Engineering Bulletin

Sour Gas Transfer: Considerations Around Metal Hose Alloy Selection

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Natural Gas Market

As demand for natural gas increases, effective extraction and efficient processing of sour gas is top of mind for many in the industry. The acidic gases contained within are toxic, flammable and highly corrosive.

The main driver of increasing demand, which jumped 4.6 percent in 2018 according to the International Energy Agency, is the switch from coal to gas. As countries like the United States and China look to reduce air pollution from coal to gas switching, other regions like the Middle East expect power generation to be a key driver of industry growth in the coming years.

The industrial sector also presents a ready market for natural gas where it is used as energy for processes and feedstock for chemicals. Continued growth in global demand is expected.

Sweet and Sour Natural Gas

Like crude, there are different kinds of natural gas, namely sweet and sour. Sour gas is natural gas that contains significant amounts of acidic gases, namely hydrogen sulfide (H2S). It may also contain other acidic gases like carbon dioxide (CO2)—and can thus be termed an ‘acid gas’—but it’s important to recognize that an acid gas is not always a sour gas. Without the presence of H2S, an acid gas is not technically a sour gas. Sweet gas, which does not contain concentrations of acidic gases, is preferable.

While definitions defer between states and countries, natural gas is typically considered sour if hydrogen sulfide content exceeds 5.7 milligrams of H2S per cubic meter of natural gas, or about 4ppm.

H2S is extremely corrosive and can be lethal to breathe. Often in combination with water, which leads to sulfide stress cracking, hydrogen sulfide damages drilling equipment and corrodes piping during extraction, transportation and processing of natural gas.

Highly poisonous, the toxicity of H2S is comparable to carbon monoxide and several instances of death have been reported due to short-term, high-level exposure.

High concentrations of CO2 decrease the amount of energy produced when burning natural gas and also present challenges when liquifying natural gas. CO2 will freeze before the gas is liquified causing blockages in flow lines and other operational problems.

Thus, before sour natural gas can be consumed it must be “sweetened” to remove H2S and CO2. The removal of hydrogen sulfide is typically done through an amine gas treatment process while the removal of carbon dioxide can be done using solvent systems, absorption towers, membrane separators or various cryogenic processes.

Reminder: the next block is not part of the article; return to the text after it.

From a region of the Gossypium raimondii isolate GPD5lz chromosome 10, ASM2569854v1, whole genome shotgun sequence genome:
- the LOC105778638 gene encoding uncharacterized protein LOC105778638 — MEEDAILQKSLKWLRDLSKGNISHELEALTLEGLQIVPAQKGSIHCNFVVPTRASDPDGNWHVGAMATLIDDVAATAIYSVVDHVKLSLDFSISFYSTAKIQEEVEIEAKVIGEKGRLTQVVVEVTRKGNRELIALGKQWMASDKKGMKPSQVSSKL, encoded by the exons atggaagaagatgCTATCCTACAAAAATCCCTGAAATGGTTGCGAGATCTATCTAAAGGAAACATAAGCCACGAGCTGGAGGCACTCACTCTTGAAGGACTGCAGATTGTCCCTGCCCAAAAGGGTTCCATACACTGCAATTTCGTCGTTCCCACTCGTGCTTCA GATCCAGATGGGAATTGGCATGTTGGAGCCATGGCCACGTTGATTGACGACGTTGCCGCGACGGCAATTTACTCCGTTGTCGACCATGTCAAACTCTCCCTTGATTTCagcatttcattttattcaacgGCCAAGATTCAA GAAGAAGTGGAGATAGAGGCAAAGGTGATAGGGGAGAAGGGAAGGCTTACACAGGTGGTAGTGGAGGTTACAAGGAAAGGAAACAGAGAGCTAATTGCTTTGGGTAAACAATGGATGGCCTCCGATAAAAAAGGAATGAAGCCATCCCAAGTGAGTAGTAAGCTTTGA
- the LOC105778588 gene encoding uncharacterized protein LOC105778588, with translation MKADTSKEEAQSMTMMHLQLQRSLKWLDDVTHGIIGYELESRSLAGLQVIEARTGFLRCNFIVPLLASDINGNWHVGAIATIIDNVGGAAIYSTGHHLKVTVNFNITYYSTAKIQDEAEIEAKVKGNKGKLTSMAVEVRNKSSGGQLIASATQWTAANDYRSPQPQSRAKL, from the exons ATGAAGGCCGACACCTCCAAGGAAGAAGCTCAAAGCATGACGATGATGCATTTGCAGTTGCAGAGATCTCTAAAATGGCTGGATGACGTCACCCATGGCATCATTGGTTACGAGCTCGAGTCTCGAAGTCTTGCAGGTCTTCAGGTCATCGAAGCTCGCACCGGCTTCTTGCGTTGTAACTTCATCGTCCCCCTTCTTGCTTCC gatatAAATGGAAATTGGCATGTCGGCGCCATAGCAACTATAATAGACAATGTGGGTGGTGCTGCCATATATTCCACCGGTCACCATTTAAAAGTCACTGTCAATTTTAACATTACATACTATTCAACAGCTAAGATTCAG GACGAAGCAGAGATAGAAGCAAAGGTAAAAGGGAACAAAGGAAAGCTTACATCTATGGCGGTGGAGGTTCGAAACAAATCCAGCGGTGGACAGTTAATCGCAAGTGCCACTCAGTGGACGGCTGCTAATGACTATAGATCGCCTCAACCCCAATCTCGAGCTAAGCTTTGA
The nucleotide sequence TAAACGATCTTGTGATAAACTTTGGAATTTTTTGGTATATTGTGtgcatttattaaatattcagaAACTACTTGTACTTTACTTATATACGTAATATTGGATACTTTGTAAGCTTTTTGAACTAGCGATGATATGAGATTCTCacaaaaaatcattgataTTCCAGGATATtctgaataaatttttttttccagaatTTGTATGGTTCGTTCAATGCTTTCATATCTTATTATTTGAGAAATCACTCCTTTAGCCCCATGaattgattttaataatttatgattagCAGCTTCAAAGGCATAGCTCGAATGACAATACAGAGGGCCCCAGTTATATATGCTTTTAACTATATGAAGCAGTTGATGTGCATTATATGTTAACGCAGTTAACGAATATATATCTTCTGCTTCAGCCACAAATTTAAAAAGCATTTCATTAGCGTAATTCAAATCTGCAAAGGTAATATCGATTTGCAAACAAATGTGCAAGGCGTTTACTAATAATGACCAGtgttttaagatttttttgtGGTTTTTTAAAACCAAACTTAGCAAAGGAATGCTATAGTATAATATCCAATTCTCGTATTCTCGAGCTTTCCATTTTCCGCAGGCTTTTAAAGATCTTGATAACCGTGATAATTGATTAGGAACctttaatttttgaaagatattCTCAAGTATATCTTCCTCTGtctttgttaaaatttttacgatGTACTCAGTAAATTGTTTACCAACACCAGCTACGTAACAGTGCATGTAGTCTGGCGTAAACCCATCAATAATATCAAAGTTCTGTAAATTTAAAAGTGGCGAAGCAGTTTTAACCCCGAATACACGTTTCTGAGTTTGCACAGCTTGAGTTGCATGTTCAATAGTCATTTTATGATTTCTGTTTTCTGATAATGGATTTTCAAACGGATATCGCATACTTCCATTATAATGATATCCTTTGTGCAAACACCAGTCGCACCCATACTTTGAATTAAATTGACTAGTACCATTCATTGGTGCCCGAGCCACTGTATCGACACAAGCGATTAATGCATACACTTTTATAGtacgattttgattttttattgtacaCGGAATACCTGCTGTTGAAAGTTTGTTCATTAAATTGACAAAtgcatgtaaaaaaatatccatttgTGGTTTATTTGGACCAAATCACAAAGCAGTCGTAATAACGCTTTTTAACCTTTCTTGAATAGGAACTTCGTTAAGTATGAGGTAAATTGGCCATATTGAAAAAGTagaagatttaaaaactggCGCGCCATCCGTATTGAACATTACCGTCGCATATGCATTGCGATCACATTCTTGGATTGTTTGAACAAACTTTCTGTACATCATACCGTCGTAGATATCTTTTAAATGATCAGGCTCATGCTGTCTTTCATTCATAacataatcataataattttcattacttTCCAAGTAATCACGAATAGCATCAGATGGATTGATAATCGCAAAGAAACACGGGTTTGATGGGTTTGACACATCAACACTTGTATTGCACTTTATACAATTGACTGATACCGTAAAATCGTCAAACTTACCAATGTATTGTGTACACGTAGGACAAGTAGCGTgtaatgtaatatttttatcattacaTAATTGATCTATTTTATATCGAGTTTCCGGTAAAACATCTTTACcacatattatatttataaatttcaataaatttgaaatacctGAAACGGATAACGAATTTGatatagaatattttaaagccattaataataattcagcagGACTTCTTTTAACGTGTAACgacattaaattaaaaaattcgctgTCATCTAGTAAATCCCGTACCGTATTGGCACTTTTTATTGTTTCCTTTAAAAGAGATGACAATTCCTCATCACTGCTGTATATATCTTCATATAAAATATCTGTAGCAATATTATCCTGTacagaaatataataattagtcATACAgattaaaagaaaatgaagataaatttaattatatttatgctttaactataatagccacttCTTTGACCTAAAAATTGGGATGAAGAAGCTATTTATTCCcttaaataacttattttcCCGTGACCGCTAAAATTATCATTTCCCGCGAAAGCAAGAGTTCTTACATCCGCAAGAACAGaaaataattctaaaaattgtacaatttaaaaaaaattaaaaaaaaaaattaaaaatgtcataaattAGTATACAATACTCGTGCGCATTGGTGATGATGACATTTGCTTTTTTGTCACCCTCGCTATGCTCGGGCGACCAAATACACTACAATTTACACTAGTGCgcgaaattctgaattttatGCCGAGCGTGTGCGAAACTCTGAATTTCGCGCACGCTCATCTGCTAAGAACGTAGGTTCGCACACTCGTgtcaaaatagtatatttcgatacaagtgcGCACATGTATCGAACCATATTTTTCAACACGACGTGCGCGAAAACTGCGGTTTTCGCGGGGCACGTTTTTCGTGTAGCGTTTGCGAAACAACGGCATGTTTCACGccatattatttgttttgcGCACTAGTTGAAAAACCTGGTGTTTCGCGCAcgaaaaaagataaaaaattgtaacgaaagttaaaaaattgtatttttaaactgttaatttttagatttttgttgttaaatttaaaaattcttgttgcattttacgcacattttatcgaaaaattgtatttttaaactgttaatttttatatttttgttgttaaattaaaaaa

Alloy Selection in Sour Gas Applications

Given the highly corrosive nature of H2S, careful consideration is needed when designing metal hose assemblies for sour gas. At concentrations up to about 25 percent, H2S is a reducing agent while at higher concentrations it becomes an oxidizing agent. H2S concentrations in natural gas vary but can be as high as 90 percent.

316 SS is resistant to both reducing and oxidizing acids due to its molybdenum (Mo) content and can be used in sour gas applications. It even “fares” better than some exotic alloys like Monel 400 (NiCu 400).

However, if price is a secondary concern, then using AL-6XN which has twice as much Mo than 316 SS or one of the exotic alloys such as Inconel 625 or Hastelloy C-276—with significantly greater amounts of Mo (as much as four to eight times the amount compared with 316 SS)—is preferable. Hose assemblies made from these alloys will demonstrate greater corrosion resistance in sour gas applications.

To summarize, the above-mentioned alloys are listed below in descending order based on molybdenum content, one of the indicators of resistance to corrosion caused by H2S.

  • Hastelloy C-276
  • Inconel 625
  • AL-6XN
  • 316 Stainless Steel
  • Monel 400

Beyond Mo, the greater the nickel (Ni) and chromium (Cr) content of the alloy, the better suited a hose will be for such environments. Of those alloys listed above, Hastelloy C-276 and Inconel 625 are the only high nickel alloys with nearly 60% Ni composition.

As the elemental composition of media following through piping systems varies and there are other factors to consider—such as wall thickness, movement, temperature and pressure—it’s important to keep in mind that the information shared here is general in nature. Ultimately, piping system designers should be deciding which alloy is best for a particular application given their familiarity with these various inputs.

Any questions, please contact us.

Sources: “Gas 2019: Analysis and forecasts to 2024,” International Energy Agency,

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